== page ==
While almost every exhibitor acknowledged that sales were little to none in 2012, nearly all said that business was better this year. Dealers reported a range of sales, starting as low as $4,000 for works on paper by Chicago’s own William J. O’Brien at Boesky. Works in a modest price range found the most ready buyers, but there were outliers. Boesky told A.i.A. of serious interest in an assemblage by Salvatore Scarpitta, Drummer Seargeant (1963), which was tagged at $750,000, and one dealer who declined to be named told A.i.A. that he had sold a million-dollar artwork—and to a walk-in customer, no less. read more

A handful of additional EXPO 2013 accounts can be found here:

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Paul Klein on The Huffington Post, with some lovely installations shots to boot:

This is the second year of this wonderful mid-sized art fair, with substantial galleries bringing some A quality art and almost enough cutting edge galleries showing off exciting artists to watch.There are some gorgeous treasures to be seen. 

A selection from the Annely Juda Fine Art installation.

A selection from the Annely Juda Fine Art installation.

More photos of favorite works via The Chicagoist.

Many reports via Art Fag City over the course of the week/end, beginning with from Paddy Johnson’s mixed reaction:

Importantly, the fair seems an enormous step up from anything Merchandise Mart offered, a mega-fair corporation that’s been largely unsuccessful at handling art. Much as the company does for Volta in New York, Merchandise Mart used their own real estate to house Next Art Chicago, even though its low ceilings were unsuited to showcasing art. Last year, when they closed, the organization claimed that collectors were only purchasing art on the coast lines.

A photo collection courtesy of Paddy Johnson, with “the good, the bad and the ugly:”

It’s impossible to describe EXPO Chicago without offering a few images to tell the story. This slideshow with commentary do just that. Highlights, lowlights, and everything in between below.

Andreas Lolis' marble "cardboard" boxes IN/SITU, EXPO Chicago, 2013.

Andreas Lolis’ marble “cardboard” boxes IN/SITU, EXPO Chicago, 2013.

And AFC’a closing word from Robin Dluzen:

A main concern for EXPO and the exhibiting galleries was last year’s absence of collectors and museums from the wider midwest region and beyond, and this year, EXPO managed to draw them in. William Lieberman of Zolla/Lieberman Gallery (a veteran Chicago dealer, first time EXPO exhibitor) saw his clients from St. Louis and San Francisco; Monique Meloche, also exhibiting for the first time at EXPO and the founder of Gallery Weekend Chicago running concurrently with the fair, had museum groups from Kentucky and Denver buying for themselves and buying for the museums. “MoMA is not going to buy here,” she explains, “But this can be a strong regional place.” It’s not just the out-of-towners making themselves known, but also the more reclusive local collectors. “I had Sanford Biggers in my windows for months,” said Meloche of the artist’s recent exhibition at her eponymous gallery, “I brought him here to the fair and there are Chicago collectors discovering the work for the first time.”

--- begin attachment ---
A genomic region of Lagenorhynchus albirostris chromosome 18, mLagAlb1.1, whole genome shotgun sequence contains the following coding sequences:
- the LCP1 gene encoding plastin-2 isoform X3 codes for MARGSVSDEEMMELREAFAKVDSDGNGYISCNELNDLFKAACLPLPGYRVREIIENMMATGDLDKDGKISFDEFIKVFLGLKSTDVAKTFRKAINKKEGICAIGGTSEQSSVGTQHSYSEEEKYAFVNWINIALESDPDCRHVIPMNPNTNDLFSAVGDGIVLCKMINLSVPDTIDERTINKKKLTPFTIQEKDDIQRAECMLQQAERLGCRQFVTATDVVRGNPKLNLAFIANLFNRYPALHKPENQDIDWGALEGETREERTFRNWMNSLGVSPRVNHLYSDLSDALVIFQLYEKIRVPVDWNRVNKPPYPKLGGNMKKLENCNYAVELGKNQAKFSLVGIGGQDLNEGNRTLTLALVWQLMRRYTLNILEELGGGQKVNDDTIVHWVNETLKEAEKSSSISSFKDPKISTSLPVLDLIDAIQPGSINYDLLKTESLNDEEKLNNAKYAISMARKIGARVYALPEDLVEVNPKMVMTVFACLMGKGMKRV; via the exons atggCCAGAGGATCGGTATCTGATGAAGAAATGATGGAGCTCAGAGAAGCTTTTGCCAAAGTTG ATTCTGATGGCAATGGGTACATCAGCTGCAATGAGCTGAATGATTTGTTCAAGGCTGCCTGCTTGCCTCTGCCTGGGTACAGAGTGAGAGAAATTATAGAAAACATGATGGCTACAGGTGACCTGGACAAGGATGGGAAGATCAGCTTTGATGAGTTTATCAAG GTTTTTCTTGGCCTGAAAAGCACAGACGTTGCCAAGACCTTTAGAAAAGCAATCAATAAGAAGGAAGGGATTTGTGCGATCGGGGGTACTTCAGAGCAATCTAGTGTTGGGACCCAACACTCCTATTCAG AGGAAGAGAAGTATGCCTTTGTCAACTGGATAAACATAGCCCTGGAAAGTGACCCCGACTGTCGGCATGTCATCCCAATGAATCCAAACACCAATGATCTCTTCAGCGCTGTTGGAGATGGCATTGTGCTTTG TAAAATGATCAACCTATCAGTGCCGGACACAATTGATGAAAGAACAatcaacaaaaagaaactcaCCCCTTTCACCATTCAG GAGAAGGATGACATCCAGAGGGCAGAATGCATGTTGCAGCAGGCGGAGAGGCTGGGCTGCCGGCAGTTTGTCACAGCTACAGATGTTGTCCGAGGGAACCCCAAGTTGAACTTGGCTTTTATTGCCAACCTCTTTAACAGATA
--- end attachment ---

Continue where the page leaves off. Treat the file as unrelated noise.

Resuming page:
Dmitry Samarov writes in Art on its Own Terms:

My strategy at these fairs has always been to run through the entire thing quickly, then return to anything that made my eye stop. Most years that amounts to four or five paintings or drawings and this year was no different. There was a good corner where a David Park portrait was next to an Elmer Bischoff figure painting, with a Richard Diebenkorn drawing round the corner. I was also happy to see a Leon Kossoff painting along with a couple of drawings. There was an Alice Neal children’s portrait too, that made all the work around it look like newspaper clippings. The thing I liked best though were a couple small Harold Haydon cityscapes.

Terraniums edit

Chicago Magazine got a kick out of Seattle-based artist Vaughn Bell, mini earth-and-moss terrariums that were “available for adoption this weekend at the Expo Chicago art fair on Navy Pier.” 

And finally — Artslant Thomas Connors interviewed Tony Karman:

TC: A fair of modern and contemporary work must be something of a balancing act. You’ve got the de Kooning collector on one hand and the Simon Starling fan on the other. And I’m guessing the blue chip collector isn’t looking to acquire an emerging artist.

TK: Let me disagree with you. To some extent, there are certain collectors who will only want to buy that de Kooning. But other lifelong collectors want to be in the vanguard; they are going to look to the younger work because that is equally exciting to them. That’s probably more the norm. A great collector likes to have a balance of contemporary work and historical material.